As he stepped away, Alec’s excitement quickly turned to disappointment seeing the woman was gone. He scanned the street trying to find her. She and her bright blue sun dress were nowhere to be found.
Saddened, Alec rose from his chair and began the short walk back to the main street where the group was to meet the bus for the ride back to the Ship. Bus number 22 was the forth one in the long line of tour buses lined up and waiting. Alec said “Hi” to the guide Athena who was waiting at the door dutifully counting guests as they entered the bus. He climbed the steep steps up and onto the bus. The cool air from the buses air conditioner was a reward for rejoining the bus.
Making his way toward a seat in the back of the bus his heart jumped into his throat seeing the young woman from the café on the bus. Looking at her, he asked if the seat next to her was taken? She smiled and said, “It is now”. He sat introducing himself. She said her name was Denise. They both smiled as the bus pulled into traffic. Alec thought to himself, this is going to be the best cruise ever.
My name is Ahmed. I live close to the Nile the village of Asmer. The village is bounded by several stagnant canals. The village reaps the benefits of the twenty-first century; but its attitudes are rooted in the seventeenth century.
Once I was respected in my village. I was the guardian of the public order. I followed in the footsteps of my father and grandfather. To enforce the village’s rules, I had a rifle that had probably not been fired in fifty years. Last year, I also had a Yemini dagger, but it had been lost or stolen.
I grew up with Mostafa. He is the mayor of the village. As long as I can remember, he has hated me. Whenever we competed, I would win with ease. We loved the same woman and she chose me. When she died, Mostafa told my neighbours that I should have done more to save her.
Mostafa was responsible for bribing certain officials that brought electricity and running water to the village. He could do whatever he wanted in the village. His hubris or alghatrasa grew each day as he bullied and threatened the villagers.
After my wife’s death, my daughter, Lateefah, was my only source of joy. My son, Zizo, was a problem. Lateefah was popular and respected by my village. Zizo was lazy and sadly a liar. He knew that he would never be respected like his sister.
One day, my children walked to a neighbouring village to visit friends. When they had not returned after dark, I began to worry.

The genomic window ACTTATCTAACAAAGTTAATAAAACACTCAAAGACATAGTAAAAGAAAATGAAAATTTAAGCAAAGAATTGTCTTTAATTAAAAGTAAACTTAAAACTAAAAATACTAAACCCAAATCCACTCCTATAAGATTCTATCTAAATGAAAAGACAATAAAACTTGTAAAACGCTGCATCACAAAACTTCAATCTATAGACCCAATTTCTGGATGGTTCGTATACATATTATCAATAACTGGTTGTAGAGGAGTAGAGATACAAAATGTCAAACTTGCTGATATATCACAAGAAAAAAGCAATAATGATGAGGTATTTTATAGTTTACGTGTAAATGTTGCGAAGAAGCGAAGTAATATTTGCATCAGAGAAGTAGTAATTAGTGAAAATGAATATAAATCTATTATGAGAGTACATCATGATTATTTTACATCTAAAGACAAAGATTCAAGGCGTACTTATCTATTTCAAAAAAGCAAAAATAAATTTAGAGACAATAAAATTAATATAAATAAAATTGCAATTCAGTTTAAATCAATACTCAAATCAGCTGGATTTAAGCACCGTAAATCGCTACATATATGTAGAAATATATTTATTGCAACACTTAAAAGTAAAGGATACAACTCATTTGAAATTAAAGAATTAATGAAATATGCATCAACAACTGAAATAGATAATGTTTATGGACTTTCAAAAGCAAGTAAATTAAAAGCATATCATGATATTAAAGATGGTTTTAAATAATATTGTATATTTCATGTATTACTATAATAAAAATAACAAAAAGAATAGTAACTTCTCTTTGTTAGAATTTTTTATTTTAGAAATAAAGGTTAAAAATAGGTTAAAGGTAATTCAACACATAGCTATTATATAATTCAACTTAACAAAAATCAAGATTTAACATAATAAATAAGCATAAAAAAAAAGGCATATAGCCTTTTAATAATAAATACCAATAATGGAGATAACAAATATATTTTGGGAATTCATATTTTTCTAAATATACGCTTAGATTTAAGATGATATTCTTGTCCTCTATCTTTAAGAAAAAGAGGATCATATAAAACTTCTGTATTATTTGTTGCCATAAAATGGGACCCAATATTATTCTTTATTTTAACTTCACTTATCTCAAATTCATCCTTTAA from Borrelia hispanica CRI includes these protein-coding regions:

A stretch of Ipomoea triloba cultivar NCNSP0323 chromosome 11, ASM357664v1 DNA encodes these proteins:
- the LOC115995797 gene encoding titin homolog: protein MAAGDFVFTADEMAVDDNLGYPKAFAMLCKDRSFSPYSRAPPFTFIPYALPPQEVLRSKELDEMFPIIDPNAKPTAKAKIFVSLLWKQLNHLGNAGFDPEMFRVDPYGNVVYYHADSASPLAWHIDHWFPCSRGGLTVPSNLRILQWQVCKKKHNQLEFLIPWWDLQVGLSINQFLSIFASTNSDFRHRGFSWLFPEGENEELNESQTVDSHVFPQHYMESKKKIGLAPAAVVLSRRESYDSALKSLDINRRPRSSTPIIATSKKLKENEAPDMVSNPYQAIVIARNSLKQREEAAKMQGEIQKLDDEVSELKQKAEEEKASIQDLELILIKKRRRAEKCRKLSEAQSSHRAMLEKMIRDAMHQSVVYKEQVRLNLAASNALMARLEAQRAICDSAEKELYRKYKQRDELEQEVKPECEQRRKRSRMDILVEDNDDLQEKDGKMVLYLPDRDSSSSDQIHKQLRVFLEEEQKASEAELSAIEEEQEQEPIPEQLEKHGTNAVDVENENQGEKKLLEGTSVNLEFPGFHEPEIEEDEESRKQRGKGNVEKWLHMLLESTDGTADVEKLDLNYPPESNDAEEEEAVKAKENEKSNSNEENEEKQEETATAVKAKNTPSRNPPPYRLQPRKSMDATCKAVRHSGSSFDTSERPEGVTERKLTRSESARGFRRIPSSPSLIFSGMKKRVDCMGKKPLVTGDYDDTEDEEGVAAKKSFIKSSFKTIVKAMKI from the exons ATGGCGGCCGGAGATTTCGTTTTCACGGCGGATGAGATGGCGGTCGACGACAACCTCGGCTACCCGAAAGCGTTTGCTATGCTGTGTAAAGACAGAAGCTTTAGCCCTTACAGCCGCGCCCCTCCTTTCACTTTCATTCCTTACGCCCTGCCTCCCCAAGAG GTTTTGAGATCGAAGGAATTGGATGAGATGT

The next day, my daughter’s body was found floating in a most foul canal. She had been stabbed in the heart. The necklace my wife gave her was gone. Zizo was missing. When the word my daughter’s murder spread through he village, Mostafa said my son had killed his sister because he was jealous of her popularity and standing in the village.
As time passed, I , too, began to wonder if Zizo might have killed her. Mostafa convinced the village that I should lose my job because I had not done enough to find Zizo. My daughter had been dead for two years when Zizo walked back into the village. When the villagers saw him, they beat him and dragged him to the village square.
Zizo yelled, “I want to see my father.”
When I came to the village centre, I felt range and relief when I saw Zizo.
Mostafa joined the mob in tormenting Zizo, calling him a sister murderer.
Even though he was bloodied and swollen, he cried out, “Father, I did not murder Lateefah, Mostafa killed her.
Mostafa screamed, “You are a filthy liar.”
I yelled at them and said, “Let Zizo speak.”
“Father, that horrible day by the canal, we saw Mostafa. As he came toward us, he said to Lateefa, you are so sweet and should marry me. She laughed and walked away. He screamed you alkaliba, you slut. In a rage, he grabbed her from behind and stabbed her in the chest with the Yemeni knife. When she fell to the ground, he ripped mother’s necklace from her neck and said I shall keep this as a remembrance. Then he kicked her into the canal. He looked at me and said if I ever told anyone about this, he would kill you and me.”
Mostafa yelled again, “Zizo, you are a liar and worthless like your father.”
“Father, I was terrified, I didn’t want you killed. As time passed, I realised two things – I was wrong to leave, and Mostafa should pay for his horrible crime.”
Mostafa looked at all of us and laughed. From a pant’s pocket, he pulled out my daughter’s necklace.